Urban Renewals: Doehler

The Gut Renovation of a Brooklyn Loft Located in a Former Die Casting Factory

When the owners of this New York apartment first approached Architect and founder of SABO Alex Delaunay about a renovation project, they hadn’t realized the great, unexploited potential that it held.
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And so the scope of work extended, resulting in a dramatically transformed space where everything was gutted; the only original partition left was of a second bedroom. The new connections between rooms establish a continuum, which manages to achieve privacy while bringing natural light to every single space.

The project uses 3 colours and 9 shades, combined in bold graphic patterns, which are vividly contrasted in the bathroom. ‘The space of the bathroom is strongly connected with the common rooms,’ Alex explained. ‘But once inside you feel immersed in a different place.’
We picked Alex’s brains a little, trying to understand the complex mind of an architect!

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The Plus: Is architecture and design something you’ve always wanted to go into?
Alex Delaunay:
I’ve only recently started to acknowledge the effect of my dad spending all his weekends for 20 years renovating an old barn outside of Paris. When he was finally done he started building another house from scratch right next to it. I always though I was only sensitive to the design side of architecture but the emotional and physical connection to the act of building is fascinating.

TP: You’ve worked in several cities around the world. How have they influenced your design?
AD:
I really don’t know at this point. I live in NY but follow very closely what is happening in Paris where I grew up, so I feel I sort of live in between. Those distinctions get very blurry sometimes so it’s hard to be conscious of which influenced what.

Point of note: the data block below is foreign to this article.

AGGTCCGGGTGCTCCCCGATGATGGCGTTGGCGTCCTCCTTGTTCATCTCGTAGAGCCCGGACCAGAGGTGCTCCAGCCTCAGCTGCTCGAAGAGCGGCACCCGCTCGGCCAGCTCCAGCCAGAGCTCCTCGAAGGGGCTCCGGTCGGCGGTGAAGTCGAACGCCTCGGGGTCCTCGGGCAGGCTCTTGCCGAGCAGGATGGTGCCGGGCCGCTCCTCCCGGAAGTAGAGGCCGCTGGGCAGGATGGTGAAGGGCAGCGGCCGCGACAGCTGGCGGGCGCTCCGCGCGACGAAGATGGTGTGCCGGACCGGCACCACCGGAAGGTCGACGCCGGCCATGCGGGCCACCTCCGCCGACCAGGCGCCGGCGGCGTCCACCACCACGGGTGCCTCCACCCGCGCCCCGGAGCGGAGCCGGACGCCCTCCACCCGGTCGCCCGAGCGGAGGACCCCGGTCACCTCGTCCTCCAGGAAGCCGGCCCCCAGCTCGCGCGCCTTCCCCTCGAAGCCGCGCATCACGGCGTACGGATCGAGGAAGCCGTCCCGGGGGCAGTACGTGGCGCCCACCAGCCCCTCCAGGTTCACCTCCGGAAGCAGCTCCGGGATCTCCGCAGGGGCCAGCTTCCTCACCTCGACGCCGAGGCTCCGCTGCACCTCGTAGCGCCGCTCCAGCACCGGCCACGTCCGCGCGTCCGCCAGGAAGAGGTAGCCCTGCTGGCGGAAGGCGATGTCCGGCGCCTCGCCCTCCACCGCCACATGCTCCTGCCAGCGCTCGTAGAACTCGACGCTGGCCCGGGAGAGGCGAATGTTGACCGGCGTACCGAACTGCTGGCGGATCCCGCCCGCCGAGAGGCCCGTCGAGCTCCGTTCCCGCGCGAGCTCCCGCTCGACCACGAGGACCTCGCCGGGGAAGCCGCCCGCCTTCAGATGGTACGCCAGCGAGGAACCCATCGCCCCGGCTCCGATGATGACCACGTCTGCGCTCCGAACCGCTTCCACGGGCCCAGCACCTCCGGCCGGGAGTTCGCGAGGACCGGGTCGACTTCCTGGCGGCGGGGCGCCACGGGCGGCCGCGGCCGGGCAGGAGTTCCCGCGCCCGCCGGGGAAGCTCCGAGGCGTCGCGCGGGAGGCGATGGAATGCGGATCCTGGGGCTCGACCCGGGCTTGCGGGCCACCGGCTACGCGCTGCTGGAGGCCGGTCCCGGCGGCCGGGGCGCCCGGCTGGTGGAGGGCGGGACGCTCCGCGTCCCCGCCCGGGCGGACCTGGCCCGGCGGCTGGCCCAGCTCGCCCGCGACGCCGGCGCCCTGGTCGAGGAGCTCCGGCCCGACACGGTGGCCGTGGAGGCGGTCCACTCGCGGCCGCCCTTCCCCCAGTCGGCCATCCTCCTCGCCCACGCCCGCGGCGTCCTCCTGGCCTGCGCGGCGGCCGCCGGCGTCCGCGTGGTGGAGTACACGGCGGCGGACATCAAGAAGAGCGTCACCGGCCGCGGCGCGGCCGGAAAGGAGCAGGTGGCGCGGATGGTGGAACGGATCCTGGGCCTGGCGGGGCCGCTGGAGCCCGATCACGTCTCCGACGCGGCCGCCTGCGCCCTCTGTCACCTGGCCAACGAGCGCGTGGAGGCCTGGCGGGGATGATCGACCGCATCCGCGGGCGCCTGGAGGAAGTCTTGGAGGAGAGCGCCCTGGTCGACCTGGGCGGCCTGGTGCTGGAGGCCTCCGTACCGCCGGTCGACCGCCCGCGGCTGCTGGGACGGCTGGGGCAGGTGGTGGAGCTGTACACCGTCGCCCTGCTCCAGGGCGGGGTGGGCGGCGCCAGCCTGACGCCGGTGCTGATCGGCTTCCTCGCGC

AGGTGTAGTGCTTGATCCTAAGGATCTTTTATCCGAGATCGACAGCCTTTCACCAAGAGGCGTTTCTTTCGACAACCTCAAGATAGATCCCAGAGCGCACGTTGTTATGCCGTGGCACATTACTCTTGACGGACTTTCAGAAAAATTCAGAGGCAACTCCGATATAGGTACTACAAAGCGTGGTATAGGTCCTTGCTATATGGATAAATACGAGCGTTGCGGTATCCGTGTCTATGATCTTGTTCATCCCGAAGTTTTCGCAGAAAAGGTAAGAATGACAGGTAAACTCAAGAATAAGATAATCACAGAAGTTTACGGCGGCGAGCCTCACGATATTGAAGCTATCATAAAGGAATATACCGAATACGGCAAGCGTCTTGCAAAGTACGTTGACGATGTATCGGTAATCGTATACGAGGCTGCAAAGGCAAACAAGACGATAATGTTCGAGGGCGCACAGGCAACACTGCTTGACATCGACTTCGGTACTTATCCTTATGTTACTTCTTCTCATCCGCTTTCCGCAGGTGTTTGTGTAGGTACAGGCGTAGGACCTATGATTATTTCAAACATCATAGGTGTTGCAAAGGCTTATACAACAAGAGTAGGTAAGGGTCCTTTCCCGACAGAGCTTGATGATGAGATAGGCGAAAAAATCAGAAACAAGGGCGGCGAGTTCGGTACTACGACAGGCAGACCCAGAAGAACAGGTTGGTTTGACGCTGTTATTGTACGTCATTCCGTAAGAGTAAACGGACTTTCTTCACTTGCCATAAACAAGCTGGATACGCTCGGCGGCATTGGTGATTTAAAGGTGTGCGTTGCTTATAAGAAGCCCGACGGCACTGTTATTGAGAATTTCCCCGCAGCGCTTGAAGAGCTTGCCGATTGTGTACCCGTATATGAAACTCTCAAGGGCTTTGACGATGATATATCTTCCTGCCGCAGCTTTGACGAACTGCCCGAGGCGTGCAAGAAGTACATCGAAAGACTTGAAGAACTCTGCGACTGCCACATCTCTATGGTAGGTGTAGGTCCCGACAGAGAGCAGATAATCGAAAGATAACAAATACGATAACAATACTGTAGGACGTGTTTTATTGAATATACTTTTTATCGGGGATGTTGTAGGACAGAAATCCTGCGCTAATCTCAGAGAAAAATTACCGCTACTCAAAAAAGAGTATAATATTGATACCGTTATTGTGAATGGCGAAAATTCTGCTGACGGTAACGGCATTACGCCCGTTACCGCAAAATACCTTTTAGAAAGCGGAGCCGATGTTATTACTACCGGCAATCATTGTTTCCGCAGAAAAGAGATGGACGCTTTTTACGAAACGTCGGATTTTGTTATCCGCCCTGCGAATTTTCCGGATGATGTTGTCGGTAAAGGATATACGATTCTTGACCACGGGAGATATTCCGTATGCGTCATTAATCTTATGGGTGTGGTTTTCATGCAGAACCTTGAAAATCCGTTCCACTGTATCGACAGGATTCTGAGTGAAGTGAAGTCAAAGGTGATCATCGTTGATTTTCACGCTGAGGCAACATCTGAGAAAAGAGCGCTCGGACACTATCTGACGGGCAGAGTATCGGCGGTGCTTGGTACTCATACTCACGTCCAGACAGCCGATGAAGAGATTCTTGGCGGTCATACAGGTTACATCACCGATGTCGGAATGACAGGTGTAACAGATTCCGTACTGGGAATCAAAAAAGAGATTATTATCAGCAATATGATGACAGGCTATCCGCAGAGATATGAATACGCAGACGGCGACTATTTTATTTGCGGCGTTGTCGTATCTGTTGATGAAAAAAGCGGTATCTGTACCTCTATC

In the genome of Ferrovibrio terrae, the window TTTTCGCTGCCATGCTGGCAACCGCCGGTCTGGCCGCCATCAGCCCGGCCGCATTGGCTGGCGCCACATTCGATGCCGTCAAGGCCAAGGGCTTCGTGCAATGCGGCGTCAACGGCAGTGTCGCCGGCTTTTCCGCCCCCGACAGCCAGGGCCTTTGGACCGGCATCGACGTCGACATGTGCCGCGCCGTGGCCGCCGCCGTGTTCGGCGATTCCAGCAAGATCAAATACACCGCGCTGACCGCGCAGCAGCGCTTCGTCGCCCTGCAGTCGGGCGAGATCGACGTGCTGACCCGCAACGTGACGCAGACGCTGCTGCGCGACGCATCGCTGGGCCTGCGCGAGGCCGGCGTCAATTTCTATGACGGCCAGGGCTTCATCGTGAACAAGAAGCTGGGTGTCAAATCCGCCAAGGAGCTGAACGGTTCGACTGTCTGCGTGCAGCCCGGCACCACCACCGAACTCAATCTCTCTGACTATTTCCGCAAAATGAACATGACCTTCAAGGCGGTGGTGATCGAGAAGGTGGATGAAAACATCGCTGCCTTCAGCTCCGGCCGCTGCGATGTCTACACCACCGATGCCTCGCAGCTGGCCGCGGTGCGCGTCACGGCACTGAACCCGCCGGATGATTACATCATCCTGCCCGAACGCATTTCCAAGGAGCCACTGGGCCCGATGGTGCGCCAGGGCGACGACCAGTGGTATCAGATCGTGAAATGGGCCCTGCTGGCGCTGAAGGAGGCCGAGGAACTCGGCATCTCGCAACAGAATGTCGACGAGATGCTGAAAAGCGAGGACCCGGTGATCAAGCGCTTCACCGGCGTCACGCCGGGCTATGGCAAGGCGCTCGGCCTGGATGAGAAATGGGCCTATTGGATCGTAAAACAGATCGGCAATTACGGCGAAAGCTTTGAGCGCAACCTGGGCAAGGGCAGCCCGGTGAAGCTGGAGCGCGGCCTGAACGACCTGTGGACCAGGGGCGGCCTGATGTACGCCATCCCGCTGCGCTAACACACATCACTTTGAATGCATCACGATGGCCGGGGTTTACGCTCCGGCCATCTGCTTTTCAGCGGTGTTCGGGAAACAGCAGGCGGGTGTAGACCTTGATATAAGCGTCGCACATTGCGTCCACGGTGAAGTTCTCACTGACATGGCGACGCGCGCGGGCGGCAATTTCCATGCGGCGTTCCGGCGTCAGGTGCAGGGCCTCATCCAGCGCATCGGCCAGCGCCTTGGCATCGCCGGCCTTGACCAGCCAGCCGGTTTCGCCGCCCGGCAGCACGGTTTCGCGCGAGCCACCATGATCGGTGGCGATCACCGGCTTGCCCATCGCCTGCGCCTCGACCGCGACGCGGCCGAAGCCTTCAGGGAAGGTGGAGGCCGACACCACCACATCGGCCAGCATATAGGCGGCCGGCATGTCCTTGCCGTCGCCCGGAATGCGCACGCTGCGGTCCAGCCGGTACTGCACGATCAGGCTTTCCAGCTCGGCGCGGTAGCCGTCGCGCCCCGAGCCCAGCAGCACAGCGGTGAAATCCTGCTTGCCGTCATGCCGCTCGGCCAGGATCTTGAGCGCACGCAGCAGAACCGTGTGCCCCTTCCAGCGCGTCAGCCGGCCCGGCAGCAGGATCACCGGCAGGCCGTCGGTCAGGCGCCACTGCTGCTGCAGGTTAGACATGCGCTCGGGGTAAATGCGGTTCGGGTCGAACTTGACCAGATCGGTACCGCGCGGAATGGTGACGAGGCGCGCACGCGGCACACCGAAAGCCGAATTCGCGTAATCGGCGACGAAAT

TP: But a lot of your recent projects and installations have been in Brooklyn/ NY; how do you feel the city influences you design style?
AD:
Brooklyn now has become synonymous with authenticity and nostalgia for a vanished industrial culture. The Doehler building was built in 1913 for a die casting company. Its concrete structure was designed to support extremely heavy casting machinery and tons of various metal ingots. That unusual concrete structure is a true artefact and we aimed at celebrating it. A common Brooklyn attitude would lead to a respectful restoration project, but I wanted to put that industrial roughness out in dialogue with a more contemporary presence.

TP: What one place do you think everyone should visit, to witness truly amazing architecture?
AD:
Rather than one amazing place to visit, I’m more interested in the many amazing ways there are to look at architecture. It’s really up to you to make a space something stimulating to observe, depending on the perspectives you choose to look at it. As long as you are not passively contemplating but actively trying to look for clues and meanings, it doesn’t necessarily take an exotic trip.

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View the work-in-process images and blueprints in the slideshow below:

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